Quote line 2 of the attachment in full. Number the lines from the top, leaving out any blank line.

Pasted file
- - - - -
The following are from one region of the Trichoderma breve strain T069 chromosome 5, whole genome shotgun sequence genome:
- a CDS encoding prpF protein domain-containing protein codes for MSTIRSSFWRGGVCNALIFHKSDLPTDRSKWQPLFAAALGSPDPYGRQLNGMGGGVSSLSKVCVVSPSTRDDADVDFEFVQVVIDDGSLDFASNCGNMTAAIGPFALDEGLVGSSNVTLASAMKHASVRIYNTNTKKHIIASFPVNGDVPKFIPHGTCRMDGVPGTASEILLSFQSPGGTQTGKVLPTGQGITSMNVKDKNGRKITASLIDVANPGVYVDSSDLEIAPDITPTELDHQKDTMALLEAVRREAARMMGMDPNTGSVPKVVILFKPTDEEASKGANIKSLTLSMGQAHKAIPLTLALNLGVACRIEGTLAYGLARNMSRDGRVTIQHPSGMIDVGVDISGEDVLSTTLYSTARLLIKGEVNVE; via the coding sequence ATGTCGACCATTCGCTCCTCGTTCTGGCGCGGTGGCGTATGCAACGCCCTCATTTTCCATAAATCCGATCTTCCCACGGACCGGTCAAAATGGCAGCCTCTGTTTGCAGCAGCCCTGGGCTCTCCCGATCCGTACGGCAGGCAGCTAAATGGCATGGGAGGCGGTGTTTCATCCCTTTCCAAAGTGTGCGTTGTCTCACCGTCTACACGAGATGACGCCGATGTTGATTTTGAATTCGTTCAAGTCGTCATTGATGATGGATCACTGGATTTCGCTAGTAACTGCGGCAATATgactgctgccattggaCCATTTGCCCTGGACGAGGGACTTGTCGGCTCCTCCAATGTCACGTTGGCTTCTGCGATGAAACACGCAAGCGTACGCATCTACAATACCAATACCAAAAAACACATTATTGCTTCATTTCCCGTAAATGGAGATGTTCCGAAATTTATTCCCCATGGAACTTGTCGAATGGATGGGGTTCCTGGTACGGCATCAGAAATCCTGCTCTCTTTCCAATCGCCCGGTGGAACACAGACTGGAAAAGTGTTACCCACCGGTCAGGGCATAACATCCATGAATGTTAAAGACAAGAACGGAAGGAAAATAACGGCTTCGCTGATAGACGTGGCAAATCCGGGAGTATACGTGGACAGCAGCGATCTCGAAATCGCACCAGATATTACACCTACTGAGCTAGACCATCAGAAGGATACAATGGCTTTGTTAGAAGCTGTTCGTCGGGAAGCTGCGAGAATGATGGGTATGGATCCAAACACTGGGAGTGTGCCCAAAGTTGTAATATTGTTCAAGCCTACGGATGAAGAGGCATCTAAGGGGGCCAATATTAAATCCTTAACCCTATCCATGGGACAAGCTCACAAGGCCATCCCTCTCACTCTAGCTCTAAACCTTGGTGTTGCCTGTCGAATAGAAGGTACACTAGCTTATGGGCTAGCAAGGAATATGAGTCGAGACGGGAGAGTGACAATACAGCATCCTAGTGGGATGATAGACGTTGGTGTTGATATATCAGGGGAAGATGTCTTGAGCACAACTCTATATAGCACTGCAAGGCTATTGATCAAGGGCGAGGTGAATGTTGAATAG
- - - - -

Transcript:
- a CDS encoding prpF protein domain-containing protein codes for MSTIRSSFWRGGVCNALIFHKSDLPTDRSKWQPLFAAALGSPDPYGRQLNGMGGGVSSLSKVCVVSPSTRDDADVDFEFVQVVIDDGSLDFASNCGNMTAAIGPFALDEGLVGSSNVTLASAMKHASVRIYNTNTKKHIIASFPVNGDVPKFIPHGTCRMDGVPGTASEILLSFQSPGGTQTGKVLPTGQGITSMNVKDKNGRKITASLIDVANPGVYVDSSDLEIAPDITPTELDHQKDTMALLEAVRREAARMMGMDPNTGSVPKVVILFKPTDEEASKGANIKSLTLSMGQAHKAIPLTLALNLGVACRIEGTLAYGLARNMSRDGRVTIQHPSGMIDVGVDISGEDVLSTTLYSTARLLIKGEVNVE; via the coding sequence ATGTCGACCATTCGCTCCTCGTTCTGGCGCGGTGGCGTATGCAACGCCCTCATTTTCCATAAATCCGATCTTCCCACGGACCGGTCAAAATGGCAGCCTCTGTTTGCAGCAGCCCTGGGCTCTCCCGATCCGTACGGCAGGCAGCTAAATGGCATGGGAGGCGGTGTTTCATCCCTTTCCAAAGTGTGCGTTGTCTCACCGTCTACACGAGATGACGCCGATGTTGATTTTGAATTCGTTCAAGTCGTCATTGATGATGGATCACTGGATTTCGCTAGTAACTGCGGCAATATgactgctgccattggaCCATTTGCCCTGGACGAGGGACTTGTCGGCTCCTCCAATGTCACGTTGGCTTCTGCGATGAAACACGCAAGCGTACGCATCTACAATACCAATACCAAAAAACACATTATTGCTTCATTTCCCGTAAATGGAGATGTTCCGAAATTTATTCCCCATGGAACTTGTCGAATGGATGGGGTTCCTGGTACGGCATCAGAAATCCTGCTCTCTTTCCAATCGCCCGGTGGAACACAGACTGGAAAAGTGTTACCCACCGGTCAGGGCATAACATCCATGAATGTTAAAGACAAGAACGGAAGGAAAATAACGGCTTCGCTGATAGACGTGGCAAATCCGGGAGTATACGTGGACAGCAGCGATCTCGAAATCGCACCAGATATTACACCTACTGAGCTAGACCATCAGAAGGATACAATGGCTTTGTTAGAAGCTGTTCGTCGGGAAGCTGCGAGAATGATGGGTATGGATCCAAACACTGGGAGTGTGCCCAAAGTTGTAATATTGTTCAAGCCTACGGATGAAGAGGCATCTAAGGGGGCCAATATTAAATCCTTAACCCTATCCATGGGACAAGCTCACAAGGCCATCCCTCTCACTCTAGCTCTAAACCTTGGTGTTGCCTGTCGAATAGAAGGTACACTAGCTTATGGGCTAGCAAGGAATATGAGTCGAGACGGGAGAGTGACAATACAGCATCCTAGTGGGATGATAGACGTTGGTGTTGATATATCAGGGGAAGATGTCTTGAGCACAACTCTATATAGCACTGCAAGGCTATTGATCAAGGGCGAGGTGAATGTTGAATAG